President Philip A. Glotzbach and SGA President Addison Bennett '16 spoke to the most pressing issues on campus, including sexual assault, discrimination and student wages, on Friday Sept. 19 at the Arthur Zankel Music Center, in the first annual State of the College Address. Anticipation from student and faculty alike was palpable as Dean of Students and Vice President for Student Affairs Rochelle Calhoun introduced Glotzbach and Bennett to begin the State of the College Address.
Bennett acknowledged he is empowered to speak on behalf of the student body, but asked us all to become more involved in the community decision-making process. "All of us, not just student representatives, have a role. Without the participation of the student body, representatives cannot effectively do their jobs and Skidmore will not be able to make meaningful change to move towards the ideals our community holds.”
One of the most important points brought up by Bennett was the issue of alienation and exclusion, which has been a recent movement in our community, taking form in projects like I, Too Am Skidmore and last semester's theatre production entitled On The Record.
The consequential and newly minted SGA Inclusion Task Force is working hard to reach out to those who feel like they cannot actively participate in the community. Two new methods have been set to promote inclusion: the Student Activity Financial Aid Fund, which covers extra club event costs of individuals that may be excluded by financial shortcomings. The second is the Student Opinion Polling, which would allow students to express popular opinion in a concrete and influential manner.
Bennett next began on sexual assault, a disturbing matter for this community and an ongoing national issue. Particularly, this issue resonates after the exposed sexual assault incident involving a Campus Safety officer over the summer. "I know I speak for many students when I say I am disappointed by the months-long delay in notifying the community of the recent arrest on sexual assault charges of a Skidmore employee. I appreciate the delicacy of the personnel-side of the situation, and I am glad that swift, proactive action was taken against this person; however, the fact that many students learned about this breach of trust through rumors, social media, or the news is disturbing. We had every right to be scared and disappointed this summer. In this case, communication clearly fell short."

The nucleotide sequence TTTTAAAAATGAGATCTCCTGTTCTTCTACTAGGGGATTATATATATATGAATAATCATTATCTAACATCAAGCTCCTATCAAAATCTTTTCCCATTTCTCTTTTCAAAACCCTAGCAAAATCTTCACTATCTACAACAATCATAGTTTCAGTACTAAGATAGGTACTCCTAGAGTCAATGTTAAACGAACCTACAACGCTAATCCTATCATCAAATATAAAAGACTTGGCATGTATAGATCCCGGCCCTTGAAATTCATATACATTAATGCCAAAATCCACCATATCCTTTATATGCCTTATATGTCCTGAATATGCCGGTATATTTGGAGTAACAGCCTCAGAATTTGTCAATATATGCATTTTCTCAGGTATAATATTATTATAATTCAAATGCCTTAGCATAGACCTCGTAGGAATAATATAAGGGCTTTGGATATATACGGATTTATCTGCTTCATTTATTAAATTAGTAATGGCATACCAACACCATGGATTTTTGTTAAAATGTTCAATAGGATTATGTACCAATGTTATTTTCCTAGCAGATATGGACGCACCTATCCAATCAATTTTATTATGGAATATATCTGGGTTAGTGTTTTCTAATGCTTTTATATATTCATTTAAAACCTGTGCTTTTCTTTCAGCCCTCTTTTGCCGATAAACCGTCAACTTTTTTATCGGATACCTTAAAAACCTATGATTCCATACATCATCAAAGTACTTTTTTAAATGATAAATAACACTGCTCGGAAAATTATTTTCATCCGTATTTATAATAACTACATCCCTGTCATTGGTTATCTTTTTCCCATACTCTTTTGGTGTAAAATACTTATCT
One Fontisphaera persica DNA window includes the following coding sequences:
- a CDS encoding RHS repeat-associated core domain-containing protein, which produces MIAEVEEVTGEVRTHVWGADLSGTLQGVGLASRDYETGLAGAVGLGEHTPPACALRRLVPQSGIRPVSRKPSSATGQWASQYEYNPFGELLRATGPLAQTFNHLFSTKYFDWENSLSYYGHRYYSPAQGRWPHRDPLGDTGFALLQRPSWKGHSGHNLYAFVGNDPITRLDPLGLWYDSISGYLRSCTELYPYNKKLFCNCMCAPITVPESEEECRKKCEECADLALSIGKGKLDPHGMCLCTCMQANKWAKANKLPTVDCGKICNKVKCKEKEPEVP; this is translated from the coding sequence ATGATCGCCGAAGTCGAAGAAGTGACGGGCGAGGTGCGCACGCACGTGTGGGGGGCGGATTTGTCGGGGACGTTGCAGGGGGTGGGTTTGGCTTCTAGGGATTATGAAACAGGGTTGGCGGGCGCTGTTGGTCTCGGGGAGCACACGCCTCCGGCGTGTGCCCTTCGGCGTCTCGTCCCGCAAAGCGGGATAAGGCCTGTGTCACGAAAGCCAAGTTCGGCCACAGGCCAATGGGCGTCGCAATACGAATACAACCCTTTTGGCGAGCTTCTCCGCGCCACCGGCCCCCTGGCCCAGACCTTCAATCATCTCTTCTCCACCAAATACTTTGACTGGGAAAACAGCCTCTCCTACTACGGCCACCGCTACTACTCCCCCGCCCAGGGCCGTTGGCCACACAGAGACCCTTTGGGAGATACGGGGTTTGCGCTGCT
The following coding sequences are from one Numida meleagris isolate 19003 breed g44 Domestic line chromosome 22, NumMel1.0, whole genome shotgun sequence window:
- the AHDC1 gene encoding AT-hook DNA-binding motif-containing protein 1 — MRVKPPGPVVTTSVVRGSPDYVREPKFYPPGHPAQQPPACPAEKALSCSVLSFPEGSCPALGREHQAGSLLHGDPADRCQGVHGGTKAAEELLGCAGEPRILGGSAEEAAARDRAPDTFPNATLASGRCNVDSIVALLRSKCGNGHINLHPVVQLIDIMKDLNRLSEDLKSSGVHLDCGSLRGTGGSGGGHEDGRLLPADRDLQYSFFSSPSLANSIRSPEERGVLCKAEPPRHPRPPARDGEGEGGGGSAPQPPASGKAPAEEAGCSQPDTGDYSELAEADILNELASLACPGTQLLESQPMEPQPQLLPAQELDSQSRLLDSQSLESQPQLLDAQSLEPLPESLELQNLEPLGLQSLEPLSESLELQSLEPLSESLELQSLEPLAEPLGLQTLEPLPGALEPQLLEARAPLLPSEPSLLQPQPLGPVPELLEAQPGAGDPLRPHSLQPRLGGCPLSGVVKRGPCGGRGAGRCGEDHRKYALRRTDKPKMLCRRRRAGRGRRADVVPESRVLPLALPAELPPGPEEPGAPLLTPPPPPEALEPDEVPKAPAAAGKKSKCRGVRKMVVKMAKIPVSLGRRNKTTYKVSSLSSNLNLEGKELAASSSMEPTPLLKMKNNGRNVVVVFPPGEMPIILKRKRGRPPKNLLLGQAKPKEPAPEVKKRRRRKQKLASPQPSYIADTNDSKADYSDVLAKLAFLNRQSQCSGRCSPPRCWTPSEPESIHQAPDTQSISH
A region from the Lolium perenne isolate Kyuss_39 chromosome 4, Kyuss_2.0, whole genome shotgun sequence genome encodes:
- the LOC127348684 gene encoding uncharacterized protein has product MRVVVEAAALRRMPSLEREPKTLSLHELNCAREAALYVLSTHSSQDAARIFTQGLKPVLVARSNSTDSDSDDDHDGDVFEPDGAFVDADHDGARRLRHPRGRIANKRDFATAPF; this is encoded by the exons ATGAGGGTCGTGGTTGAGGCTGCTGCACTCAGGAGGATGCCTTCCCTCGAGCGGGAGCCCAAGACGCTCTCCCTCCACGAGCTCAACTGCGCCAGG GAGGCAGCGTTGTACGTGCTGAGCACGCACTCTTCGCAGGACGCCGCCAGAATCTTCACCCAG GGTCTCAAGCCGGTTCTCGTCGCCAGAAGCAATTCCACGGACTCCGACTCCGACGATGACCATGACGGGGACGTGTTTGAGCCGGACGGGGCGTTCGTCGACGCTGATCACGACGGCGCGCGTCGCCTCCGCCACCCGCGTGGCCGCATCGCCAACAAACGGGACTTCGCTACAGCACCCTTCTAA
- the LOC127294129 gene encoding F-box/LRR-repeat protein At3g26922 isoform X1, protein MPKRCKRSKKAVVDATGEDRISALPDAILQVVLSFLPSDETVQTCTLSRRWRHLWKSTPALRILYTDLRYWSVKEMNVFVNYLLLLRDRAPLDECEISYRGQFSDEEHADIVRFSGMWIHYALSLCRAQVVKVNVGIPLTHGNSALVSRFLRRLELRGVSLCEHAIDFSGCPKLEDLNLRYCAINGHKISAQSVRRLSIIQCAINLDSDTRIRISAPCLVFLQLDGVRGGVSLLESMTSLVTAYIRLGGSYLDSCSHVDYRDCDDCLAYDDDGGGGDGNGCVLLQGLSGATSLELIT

However, according to Bennett, the problem goes far beyond one previous Campus Safety Officer. President Obama's "It's On Us" campaign has been brought to Skidmore, and the message promulgates raising awareness for effective consent and fostering an attitude of zero tolerance toward sexual assault. In regards to the movement, Bennett said, "for SGA’s part, we have committed ourselves this year to fighting the causes of sexual assault and standing up for survivors.”
Bennett also addressed the matter of on-campus student wages, which are under the New York minimum but legal due to the College's not-for-profit status. He requested for the school to respect the quality of work put in by student workers, as well as their financial needs. "I was disappointed last year by the lack of progress in raising the minimum wage for student workers on campus, despite the New York State law that raised the minimum wage to $8 per hour. I join many students in feeling that the school should pay us a wage commensurate to our work and the legally established cost of living in this state, even if it is not required due to Skidmore's non-profit status."